Q. What are some strides that have been made using legal empowerment to address environmental injustice?
A. Through this work we feel we have brought people closers to laws and regulatory institutions which are meant to protect their rights. We have also activated regulatory institutions which were previously dormant or existed only on paper. People have been creative about using laws or engaging with institutions to remediate the environmental issues they have been reeling under. This work has strengthened the trust and created an interface between people and the institutions to collaboratively work towards crafting remedies for environmental concerns.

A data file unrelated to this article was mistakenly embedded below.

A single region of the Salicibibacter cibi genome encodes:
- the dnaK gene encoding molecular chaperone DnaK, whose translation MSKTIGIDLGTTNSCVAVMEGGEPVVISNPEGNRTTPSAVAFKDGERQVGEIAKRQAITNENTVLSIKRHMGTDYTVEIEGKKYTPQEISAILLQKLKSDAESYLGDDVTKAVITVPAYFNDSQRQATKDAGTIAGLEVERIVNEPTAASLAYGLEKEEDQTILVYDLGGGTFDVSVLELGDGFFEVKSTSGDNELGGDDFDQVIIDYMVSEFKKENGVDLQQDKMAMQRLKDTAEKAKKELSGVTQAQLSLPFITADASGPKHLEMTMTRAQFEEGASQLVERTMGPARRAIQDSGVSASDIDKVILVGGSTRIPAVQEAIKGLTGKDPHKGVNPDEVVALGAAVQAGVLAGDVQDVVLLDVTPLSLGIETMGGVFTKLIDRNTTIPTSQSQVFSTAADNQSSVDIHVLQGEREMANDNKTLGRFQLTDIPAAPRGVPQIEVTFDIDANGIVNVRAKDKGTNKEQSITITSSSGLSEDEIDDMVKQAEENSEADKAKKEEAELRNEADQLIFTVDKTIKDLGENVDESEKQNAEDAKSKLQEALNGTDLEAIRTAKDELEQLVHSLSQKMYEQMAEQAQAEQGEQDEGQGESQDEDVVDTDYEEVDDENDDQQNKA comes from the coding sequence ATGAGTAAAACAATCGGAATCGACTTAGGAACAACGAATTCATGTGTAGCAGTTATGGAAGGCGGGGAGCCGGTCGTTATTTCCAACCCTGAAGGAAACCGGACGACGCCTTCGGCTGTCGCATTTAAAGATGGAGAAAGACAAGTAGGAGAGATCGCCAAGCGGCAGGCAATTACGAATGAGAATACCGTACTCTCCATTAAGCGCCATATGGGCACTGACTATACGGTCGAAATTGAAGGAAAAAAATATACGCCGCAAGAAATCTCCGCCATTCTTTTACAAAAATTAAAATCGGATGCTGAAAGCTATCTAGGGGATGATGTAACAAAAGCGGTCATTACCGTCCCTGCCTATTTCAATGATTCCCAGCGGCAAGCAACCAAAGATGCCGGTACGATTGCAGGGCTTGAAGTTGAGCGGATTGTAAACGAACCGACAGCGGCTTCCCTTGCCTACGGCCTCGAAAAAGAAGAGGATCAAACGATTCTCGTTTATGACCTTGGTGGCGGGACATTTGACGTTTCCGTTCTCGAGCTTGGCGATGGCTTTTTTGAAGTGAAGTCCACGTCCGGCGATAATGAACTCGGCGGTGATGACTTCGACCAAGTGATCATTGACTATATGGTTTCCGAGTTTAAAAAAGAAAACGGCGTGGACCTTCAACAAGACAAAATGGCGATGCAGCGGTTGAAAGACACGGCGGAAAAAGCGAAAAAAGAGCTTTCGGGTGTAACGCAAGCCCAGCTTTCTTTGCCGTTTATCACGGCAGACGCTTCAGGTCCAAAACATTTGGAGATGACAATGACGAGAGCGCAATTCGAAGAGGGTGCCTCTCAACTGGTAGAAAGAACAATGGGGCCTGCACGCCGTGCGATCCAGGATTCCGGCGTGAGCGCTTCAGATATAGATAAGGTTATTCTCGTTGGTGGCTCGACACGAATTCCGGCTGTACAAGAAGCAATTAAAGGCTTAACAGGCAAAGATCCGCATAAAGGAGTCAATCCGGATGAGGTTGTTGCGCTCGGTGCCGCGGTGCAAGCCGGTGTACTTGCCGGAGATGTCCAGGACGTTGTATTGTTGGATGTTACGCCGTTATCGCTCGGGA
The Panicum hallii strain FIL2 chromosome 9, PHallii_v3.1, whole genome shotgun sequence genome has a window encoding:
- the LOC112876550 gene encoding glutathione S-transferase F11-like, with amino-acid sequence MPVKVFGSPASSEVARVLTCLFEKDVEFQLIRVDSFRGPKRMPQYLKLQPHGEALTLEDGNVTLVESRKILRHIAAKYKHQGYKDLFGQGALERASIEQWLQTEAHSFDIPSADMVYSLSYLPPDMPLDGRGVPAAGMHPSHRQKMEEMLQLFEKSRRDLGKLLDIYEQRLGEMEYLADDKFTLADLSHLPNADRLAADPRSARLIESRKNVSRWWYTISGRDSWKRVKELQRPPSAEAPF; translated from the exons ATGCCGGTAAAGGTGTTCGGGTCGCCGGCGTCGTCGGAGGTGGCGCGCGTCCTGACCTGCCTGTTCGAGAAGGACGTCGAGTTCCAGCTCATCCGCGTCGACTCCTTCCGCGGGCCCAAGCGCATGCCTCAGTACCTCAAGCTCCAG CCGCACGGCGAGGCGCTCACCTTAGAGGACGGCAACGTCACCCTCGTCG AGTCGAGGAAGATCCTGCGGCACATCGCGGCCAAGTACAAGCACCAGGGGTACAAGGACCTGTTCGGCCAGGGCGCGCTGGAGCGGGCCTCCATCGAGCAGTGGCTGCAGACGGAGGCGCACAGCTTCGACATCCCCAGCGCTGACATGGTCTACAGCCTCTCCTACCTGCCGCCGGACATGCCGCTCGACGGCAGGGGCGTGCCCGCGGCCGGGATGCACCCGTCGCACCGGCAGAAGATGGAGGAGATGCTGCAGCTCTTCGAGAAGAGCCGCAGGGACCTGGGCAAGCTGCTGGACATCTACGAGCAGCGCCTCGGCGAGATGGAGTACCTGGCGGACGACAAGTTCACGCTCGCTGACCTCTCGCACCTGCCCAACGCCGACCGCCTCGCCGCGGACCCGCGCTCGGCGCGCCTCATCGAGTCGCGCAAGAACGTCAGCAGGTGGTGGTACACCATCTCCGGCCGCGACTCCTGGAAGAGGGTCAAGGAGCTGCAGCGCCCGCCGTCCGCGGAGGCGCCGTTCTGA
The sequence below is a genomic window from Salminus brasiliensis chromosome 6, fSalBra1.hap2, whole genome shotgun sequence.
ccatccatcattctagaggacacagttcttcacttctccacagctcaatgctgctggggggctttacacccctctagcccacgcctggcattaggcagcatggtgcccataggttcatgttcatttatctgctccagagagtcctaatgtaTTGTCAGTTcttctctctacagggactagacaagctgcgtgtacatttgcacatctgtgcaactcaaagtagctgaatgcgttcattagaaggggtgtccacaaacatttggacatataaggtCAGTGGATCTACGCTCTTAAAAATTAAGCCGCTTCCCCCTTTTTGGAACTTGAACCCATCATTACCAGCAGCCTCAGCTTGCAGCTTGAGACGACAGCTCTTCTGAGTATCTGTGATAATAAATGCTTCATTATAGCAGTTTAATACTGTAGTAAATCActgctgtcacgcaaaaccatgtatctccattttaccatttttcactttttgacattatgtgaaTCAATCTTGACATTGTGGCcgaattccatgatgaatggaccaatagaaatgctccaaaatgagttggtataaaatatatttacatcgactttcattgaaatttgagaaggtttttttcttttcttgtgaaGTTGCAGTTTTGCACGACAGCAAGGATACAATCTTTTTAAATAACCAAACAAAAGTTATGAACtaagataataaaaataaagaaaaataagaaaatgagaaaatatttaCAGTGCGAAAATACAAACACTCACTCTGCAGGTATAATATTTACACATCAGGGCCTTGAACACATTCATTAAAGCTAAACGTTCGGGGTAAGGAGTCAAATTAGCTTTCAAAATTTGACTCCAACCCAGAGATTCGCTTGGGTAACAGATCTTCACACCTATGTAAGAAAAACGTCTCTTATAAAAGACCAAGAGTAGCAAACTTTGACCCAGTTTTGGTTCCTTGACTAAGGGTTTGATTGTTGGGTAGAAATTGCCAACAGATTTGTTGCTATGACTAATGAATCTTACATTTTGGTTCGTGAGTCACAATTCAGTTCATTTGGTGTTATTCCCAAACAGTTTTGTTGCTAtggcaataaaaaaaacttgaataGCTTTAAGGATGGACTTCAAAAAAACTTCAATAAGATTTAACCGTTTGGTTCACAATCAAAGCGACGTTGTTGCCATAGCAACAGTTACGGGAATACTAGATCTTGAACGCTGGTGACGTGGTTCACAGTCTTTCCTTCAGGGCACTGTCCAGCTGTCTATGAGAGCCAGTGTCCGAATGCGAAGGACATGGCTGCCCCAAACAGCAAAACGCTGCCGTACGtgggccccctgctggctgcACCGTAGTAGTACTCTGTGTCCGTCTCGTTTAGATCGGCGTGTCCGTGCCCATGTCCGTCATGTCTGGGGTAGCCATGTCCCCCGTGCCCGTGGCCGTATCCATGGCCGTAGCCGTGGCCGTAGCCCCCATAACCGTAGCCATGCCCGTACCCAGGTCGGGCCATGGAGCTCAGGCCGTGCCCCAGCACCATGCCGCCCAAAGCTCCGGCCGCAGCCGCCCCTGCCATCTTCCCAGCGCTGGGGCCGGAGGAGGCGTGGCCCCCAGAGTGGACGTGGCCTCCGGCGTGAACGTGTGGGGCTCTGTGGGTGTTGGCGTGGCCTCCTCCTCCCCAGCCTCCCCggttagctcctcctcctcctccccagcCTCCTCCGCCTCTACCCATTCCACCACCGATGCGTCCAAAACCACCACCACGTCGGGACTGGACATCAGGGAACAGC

Q. Why is it critical for the people most at risk of environmental injustice to be empowered to know, use, and shape the law? Why is it key for people, not powerful interests, to be at the center of justice systems?
A. Affected communities are often missing from this entire debate of environmental crisis and the need for effective regulations. It is usually considered to be a fiefdom of environmental experts, lawmakers and sometimes even the corporate lobby, while affected communities having the most intimate relationship with these ecosystems are intentionally kept far-way from these discussions. This continuous absence of community voices from the entire regulatory systems have led to skewed mechanisms that protect the needs of the powerful while exposing the masses to environmental injustice.
Hence it has become critical to create those spaces within law and its practice for affected communities, to voice their concerns and informed opinions, and to democratise the environmental governance system for the sake of the country, planet, and future.